- Domain authority (or domain rating) is a third-party metric that attempts to measure the “authority” of a given website.
Both of these are third-party metrics that serve to compare the value of one link to another. Moz, Ahrefs, and dozens of other SEO tools run their own statistical analysis in an effort to calculate these metrics.
Both of these metrics work on a scale of 0 to 100. 0 serves as an indicator that a website has no reputable backlinks pointing to it. 100 is the highest grouping of websites (sites like Facebook that have tens of billions of other sites linking to them).
What if I have a bunch of links from the same website? Wouldn’t it be easier to get a lot of links from a small handful of sites?
It would be. However, Google puts much more weight in the first link that you get from a website than the second, third, and beyond. Put in jargony terms, Google places a ton of value on your total count of root domain backlinks – the total number of unique websites that link back to you.
Don’t get me wrong – it’s never bad to get multiple links from the same website. However, the value that comes out of each additional link is significantly less than the first link that you get from that site.
What if I build up a dozen websites and have them all link to each other?
Google caught onto that trick as well. This is referred to as a private blog network (PBN).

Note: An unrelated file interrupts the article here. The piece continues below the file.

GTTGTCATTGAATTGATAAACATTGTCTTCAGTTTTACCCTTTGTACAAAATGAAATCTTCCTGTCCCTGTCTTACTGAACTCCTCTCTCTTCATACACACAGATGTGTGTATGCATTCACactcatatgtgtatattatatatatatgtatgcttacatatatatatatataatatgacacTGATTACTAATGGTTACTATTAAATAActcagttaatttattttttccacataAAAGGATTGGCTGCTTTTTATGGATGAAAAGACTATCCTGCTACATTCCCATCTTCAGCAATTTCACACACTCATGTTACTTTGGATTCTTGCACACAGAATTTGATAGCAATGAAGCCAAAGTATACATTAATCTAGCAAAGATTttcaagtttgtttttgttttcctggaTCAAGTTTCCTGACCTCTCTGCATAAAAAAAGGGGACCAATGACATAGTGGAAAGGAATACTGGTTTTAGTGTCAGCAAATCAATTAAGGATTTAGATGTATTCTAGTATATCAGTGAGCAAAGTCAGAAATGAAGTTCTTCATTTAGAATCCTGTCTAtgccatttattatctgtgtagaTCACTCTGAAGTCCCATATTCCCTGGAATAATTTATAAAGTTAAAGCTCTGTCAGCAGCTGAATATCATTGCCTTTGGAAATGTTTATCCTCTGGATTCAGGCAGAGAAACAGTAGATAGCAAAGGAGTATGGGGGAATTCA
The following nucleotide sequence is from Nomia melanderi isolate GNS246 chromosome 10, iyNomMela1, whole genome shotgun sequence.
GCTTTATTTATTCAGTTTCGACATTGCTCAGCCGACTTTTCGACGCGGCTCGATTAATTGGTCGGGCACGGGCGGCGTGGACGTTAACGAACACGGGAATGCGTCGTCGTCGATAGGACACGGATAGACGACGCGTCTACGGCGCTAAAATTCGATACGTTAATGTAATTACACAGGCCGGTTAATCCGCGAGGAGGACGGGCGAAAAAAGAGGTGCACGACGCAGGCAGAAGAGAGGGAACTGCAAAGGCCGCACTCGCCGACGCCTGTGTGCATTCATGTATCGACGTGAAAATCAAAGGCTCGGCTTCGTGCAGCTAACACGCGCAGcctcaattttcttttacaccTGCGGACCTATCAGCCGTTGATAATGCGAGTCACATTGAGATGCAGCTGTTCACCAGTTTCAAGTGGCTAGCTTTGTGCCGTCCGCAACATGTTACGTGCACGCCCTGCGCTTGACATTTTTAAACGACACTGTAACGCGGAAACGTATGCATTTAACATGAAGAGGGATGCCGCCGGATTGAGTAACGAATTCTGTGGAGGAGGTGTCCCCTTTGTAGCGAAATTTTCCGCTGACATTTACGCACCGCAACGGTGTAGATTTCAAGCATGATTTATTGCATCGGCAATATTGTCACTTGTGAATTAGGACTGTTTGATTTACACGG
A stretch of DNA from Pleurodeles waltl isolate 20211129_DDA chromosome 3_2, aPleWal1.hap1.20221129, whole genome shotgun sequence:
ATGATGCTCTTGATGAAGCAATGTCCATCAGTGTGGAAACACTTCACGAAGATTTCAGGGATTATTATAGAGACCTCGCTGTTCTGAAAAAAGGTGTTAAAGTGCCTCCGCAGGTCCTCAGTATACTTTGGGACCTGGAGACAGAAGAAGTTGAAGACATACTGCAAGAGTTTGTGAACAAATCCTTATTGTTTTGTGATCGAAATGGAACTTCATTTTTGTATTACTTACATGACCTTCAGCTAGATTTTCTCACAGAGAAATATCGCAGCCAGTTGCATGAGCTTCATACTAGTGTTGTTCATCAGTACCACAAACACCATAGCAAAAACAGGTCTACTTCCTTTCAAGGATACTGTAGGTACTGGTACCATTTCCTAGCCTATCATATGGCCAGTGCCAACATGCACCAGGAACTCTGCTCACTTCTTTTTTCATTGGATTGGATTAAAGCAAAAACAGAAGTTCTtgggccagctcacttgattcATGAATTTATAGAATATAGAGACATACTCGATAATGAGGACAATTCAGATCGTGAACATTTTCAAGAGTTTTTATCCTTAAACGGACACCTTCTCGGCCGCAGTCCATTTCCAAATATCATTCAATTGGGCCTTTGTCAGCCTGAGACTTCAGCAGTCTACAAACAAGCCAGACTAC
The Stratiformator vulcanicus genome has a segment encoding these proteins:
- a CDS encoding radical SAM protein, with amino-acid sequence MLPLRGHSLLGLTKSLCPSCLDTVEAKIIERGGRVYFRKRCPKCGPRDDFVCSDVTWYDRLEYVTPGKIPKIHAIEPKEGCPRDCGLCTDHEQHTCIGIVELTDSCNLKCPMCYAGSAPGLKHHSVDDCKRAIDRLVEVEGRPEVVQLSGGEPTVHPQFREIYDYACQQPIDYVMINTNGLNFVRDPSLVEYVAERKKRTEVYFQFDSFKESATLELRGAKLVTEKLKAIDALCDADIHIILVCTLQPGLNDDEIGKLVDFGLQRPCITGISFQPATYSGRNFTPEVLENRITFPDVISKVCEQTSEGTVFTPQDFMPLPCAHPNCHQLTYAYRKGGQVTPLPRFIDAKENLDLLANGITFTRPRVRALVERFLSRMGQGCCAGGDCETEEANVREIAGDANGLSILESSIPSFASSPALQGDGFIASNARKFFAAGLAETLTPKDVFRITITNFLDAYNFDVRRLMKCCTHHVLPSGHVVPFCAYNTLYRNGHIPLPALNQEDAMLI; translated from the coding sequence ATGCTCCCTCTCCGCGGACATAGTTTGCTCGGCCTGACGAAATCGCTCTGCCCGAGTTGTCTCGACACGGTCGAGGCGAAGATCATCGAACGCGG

If Google discovers that your site is part of a PBN, you’re going to be slapped with a Google penalty and see your traffic plummet.
Is the authority of a site that links to me all that matters in link building?
Nope. Google also looks at the relevancy of that link.
Google looks at the contents of the linking page to see what type of sites are referencing you. At scale, having links from 20 restaurant review sites in Denver might show Google that you are a Denver-based restaurant.
Google also looks at anchor text – the clickable text that referral links are included in. Google uses this to try and get a signal about what your webpage is about.
Backlinks are essential if you care about being found online. Need help scaling your online presence? Tell us a little about yourself and we’ll help you decide which content marketing service is right for you.